8. Full-time Equivalent (FTE): The method of defining an FTE is different between the two sets of statistical returns. In higher education institutions a programme is given an FTE that represents an institution's academic judgement of the proportion of a full-time student's load. It may therefore be calculated from the length of a part-time programme or the number of credit points for a year, relative to a full-time programme of study. Some full-time programmes, mainly those running for part of a year, will have an FTE different from 1. For further education institutions, all full-time programmes have an FTE of 1 and part-time programmes are assigned an FTE on the basis of mode of attendance.



Interpretation of data
9.
The separate approaches to defining FTE may result in an underestimation of the FTEs for part-time students in further education colleges. For example, in higher education institutions, a part-time evening programme of study where students normally graduate in twice the time that full-time students would graduate would typically have an FTE of 0.5. In the further education sector, all programmes operating on a part-time, evening or weekend basis are assigned an FTE of 0.1. Therefore, the average part-time FTE for undergraduates studying in higher education institutions is 0.43. For higher education provided in the further education sector, the average FTE is 0.16.

Notes to Tables
10.
Unless otherwise noted:

  • all undergraduate provision includes sub-degree provision;
  • the term 'New Entrant' used in Tables 6 and 7 refers to undergraduate students only;
  • the category labelled 'Other Institutions' comprises Edinburgh College of Art; Glasgow School of Art; Queen Margaret College; the Royal Scottish Academy of Music and Drama; the Scottish Agricultural College; and the Scottish College of Textiles.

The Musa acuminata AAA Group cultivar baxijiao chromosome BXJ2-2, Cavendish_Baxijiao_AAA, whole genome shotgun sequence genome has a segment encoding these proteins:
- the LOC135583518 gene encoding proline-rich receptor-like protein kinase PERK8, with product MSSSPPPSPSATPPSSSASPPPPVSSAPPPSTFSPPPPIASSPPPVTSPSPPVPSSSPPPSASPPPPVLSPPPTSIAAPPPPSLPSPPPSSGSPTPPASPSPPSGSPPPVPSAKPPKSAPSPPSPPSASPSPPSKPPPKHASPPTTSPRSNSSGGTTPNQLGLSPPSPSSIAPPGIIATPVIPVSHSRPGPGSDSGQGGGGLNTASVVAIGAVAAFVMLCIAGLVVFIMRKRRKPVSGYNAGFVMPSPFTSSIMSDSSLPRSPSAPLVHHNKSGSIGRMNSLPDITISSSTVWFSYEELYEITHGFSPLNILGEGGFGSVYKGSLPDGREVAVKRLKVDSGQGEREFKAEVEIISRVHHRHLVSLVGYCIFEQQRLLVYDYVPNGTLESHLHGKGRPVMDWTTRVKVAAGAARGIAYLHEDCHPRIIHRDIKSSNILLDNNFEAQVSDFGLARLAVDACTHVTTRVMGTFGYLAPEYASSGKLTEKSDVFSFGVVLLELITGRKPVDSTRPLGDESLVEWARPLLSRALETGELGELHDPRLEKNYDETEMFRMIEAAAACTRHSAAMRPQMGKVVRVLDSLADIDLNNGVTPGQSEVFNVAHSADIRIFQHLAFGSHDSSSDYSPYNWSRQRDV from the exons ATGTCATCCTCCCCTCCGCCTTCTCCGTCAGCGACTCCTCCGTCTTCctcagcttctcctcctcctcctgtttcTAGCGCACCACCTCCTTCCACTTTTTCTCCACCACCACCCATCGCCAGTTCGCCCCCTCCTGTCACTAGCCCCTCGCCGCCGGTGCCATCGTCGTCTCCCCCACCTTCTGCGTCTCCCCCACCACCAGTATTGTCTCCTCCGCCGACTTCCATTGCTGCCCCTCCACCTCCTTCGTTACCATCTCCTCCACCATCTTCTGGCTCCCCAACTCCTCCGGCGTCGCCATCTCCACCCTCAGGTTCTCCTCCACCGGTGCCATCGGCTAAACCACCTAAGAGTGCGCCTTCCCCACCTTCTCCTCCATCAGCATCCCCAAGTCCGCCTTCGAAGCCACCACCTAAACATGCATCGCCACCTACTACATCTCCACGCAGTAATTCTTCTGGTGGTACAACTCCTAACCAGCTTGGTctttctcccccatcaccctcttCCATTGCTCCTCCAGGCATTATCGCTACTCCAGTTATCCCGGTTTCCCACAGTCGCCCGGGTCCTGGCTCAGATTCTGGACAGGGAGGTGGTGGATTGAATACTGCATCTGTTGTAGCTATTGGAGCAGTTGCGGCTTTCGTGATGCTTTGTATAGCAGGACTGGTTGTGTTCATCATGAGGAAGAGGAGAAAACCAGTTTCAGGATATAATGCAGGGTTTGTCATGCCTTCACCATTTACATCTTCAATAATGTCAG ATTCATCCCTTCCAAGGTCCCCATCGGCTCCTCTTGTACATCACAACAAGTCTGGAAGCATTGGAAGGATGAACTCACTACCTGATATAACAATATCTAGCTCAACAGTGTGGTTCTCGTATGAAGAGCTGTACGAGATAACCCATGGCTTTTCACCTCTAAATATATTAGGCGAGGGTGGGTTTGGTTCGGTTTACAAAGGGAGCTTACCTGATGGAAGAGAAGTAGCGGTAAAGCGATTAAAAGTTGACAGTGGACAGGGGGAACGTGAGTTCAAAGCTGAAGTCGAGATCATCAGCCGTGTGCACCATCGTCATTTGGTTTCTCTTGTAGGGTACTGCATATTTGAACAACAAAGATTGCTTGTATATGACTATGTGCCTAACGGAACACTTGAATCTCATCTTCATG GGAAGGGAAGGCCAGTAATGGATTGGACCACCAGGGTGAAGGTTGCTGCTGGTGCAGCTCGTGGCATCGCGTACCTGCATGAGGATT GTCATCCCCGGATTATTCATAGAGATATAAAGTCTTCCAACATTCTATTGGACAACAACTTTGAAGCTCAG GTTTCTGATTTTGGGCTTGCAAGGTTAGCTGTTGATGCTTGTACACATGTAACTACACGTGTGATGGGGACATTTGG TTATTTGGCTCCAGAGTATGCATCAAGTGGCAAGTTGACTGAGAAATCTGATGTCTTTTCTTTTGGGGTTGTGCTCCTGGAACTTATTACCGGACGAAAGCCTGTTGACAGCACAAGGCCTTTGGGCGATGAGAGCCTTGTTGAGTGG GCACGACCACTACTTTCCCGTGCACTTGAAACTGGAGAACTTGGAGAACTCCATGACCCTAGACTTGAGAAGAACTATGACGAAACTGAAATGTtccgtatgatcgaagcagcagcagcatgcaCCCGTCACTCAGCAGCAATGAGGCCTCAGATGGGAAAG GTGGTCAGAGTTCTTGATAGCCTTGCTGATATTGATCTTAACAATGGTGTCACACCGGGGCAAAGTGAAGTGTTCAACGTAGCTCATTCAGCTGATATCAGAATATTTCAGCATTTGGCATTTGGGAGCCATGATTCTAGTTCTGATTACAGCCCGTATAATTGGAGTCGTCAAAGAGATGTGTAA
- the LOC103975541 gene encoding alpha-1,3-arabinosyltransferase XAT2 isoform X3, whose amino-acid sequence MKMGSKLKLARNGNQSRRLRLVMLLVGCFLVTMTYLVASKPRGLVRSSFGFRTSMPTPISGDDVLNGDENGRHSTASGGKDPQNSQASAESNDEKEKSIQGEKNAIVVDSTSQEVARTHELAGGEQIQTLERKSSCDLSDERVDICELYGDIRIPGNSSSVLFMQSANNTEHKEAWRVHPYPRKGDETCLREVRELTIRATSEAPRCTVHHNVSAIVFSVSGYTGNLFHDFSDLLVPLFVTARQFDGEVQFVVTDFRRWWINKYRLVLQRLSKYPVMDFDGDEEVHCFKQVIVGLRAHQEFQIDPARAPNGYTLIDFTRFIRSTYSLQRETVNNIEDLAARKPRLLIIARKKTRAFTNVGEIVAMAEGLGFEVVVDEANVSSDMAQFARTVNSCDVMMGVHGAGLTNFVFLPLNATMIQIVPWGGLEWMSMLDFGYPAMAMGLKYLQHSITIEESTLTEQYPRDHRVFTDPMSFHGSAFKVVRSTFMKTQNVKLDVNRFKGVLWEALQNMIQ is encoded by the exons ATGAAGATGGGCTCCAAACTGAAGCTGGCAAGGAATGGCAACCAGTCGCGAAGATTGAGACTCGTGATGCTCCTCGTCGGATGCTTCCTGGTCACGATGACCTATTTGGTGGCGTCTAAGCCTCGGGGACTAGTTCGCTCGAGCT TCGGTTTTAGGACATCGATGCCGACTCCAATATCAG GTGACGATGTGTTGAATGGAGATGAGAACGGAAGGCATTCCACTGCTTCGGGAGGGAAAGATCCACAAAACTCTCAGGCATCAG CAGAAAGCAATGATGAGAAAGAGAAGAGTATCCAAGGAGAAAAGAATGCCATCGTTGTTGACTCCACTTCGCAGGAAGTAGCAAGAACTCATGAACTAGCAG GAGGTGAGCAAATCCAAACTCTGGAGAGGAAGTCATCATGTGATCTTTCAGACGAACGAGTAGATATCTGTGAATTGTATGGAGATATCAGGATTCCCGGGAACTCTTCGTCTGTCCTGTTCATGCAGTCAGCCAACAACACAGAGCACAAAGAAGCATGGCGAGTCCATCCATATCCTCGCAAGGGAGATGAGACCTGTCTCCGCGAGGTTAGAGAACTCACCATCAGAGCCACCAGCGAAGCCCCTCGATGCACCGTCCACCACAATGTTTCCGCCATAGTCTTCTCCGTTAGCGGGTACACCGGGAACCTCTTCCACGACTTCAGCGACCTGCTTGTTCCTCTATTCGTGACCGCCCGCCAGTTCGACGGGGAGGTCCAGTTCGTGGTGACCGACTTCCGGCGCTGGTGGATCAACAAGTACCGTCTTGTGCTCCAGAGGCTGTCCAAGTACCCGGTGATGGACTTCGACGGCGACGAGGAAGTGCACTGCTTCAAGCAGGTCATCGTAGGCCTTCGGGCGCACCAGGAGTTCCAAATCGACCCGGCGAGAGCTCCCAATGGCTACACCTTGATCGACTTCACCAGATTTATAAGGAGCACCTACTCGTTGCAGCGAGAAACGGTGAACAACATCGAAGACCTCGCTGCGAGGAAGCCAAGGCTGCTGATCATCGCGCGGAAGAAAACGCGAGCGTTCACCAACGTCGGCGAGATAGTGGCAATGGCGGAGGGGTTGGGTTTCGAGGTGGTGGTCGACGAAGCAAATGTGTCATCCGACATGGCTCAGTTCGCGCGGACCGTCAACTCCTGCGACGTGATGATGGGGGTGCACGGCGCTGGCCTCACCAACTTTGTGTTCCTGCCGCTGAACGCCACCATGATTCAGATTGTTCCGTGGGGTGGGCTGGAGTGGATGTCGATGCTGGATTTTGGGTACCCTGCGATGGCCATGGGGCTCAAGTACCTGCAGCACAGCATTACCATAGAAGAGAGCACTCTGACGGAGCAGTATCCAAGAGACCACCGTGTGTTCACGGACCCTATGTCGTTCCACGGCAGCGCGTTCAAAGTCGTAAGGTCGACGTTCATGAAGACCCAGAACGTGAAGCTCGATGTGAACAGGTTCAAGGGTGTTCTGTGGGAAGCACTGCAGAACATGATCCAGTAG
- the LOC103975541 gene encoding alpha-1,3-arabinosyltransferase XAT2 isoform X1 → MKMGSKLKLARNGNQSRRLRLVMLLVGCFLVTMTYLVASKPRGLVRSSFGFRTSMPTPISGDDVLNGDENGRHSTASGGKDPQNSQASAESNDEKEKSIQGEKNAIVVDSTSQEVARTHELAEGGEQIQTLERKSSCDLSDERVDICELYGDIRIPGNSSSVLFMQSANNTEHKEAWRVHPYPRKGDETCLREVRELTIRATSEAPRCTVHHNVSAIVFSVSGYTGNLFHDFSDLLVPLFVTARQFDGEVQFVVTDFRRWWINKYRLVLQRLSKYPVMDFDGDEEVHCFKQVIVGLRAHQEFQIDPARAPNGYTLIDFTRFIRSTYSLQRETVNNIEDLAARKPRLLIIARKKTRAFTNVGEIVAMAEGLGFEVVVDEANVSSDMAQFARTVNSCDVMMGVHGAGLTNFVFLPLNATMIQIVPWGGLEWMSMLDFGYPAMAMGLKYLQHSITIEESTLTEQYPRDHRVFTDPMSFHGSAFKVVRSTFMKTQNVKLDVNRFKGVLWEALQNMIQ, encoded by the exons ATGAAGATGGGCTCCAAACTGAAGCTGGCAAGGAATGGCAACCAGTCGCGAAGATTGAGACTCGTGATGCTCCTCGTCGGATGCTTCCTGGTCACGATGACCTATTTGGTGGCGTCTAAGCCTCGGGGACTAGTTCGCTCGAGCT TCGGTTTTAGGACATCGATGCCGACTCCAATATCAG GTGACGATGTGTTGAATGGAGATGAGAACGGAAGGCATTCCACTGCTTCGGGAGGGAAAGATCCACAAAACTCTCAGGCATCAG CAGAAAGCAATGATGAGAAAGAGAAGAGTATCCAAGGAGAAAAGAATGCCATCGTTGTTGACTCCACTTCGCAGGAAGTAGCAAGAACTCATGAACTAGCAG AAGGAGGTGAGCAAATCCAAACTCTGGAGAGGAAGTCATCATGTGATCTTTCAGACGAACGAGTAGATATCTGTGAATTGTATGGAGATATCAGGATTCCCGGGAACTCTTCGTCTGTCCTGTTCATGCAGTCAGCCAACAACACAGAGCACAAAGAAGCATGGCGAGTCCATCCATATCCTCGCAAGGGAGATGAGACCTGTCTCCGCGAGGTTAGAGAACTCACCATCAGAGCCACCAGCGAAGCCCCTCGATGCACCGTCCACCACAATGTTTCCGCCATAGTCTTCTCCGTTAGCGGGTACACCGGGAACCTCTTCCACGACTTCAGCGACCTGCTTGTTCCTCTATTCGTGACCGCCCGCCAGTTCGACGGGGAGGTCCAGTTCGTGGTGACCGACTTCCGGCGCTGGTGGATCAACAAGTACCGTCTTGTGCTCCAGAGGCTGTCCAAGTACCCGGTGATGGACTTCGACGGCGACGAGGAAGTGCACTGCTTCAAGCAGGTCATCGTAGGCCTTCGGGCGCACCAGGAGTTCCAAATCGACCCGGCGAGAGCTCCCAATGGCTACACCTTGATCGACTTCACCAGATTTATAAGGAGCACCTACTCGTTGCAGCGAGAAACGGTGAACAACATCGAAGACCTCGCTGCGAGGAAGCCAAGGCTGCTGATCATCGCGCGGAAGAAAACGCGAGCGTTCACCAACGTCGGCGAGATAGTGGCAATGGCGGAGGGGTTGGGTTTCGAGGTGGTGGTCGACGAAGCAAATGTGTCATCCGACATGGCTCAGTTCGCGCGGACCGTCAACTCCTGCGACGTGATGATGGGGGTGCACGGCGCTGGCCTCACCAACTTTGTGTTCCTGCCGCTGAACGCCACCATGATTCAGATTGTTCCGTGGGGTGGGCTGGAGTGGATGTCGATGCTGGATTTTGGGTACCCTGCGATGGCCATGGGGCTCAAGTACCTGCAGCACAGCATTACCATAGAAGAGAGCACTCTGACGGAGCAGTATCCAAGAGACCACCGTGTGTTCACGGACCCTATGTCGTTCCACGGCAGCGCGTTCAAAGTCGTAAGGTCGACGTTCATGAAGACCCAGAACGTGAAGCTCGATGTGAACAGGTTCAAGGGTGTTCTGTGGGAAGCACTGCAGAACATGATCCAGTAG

List of tables3
Table 1* Base population, Scottish under-21 undergraduate entrants to higher education and Age Participation Indices (API) 1987/88 - 2007/08

Table 2 Total higher education student numbers in Scotland by mode of study and institution type in 1994/95

Table 3 Age distribution of new full-time entrants to Scottish higher education by institution type in 1994/95

Table 4 Age distribution of new part-time entrants to Scottish higher education by institution type in 1994/95

Table 5 Gender of full-time undergraduate and postgraduate students in Scotland by institution type in 1994/95

Table 6 Gender of part-time undergraduate and postgraduate students in Scotland by institution type in 1994/95

Table 7 Per cent distribution of the highest qualification on entry for UK-domiciled students on their first year of study by institution type in 1994/95

Table 8* Highest entry qualification of Scottish-domiciled students known to be entering higher education institutions straight from school by age in 1994

Table 9 Per cent distribution of full-time undergraduates by domicile and institution type in 1994/95

Table 10 Per cent distribution of full-time postgraduates by domicile and institution type in 1994-95

Table 11 Distribution of undergraduate and postgraduate FTEs for higher education by subject group of study and gender in 1994/95

Table 12 Graduate qualifications by student in Scotland in 1994/95

Table 13* Social class differences in the percentage of school leavers who enter full-time higher education 1980-94

1 The work was carried out by Professor Gillian Raab and Ms Veronique Johnston.

2 SOEID 1996a, Annex 1.1.

3 An asterisk next to the table number indicates that the table source was SOEID.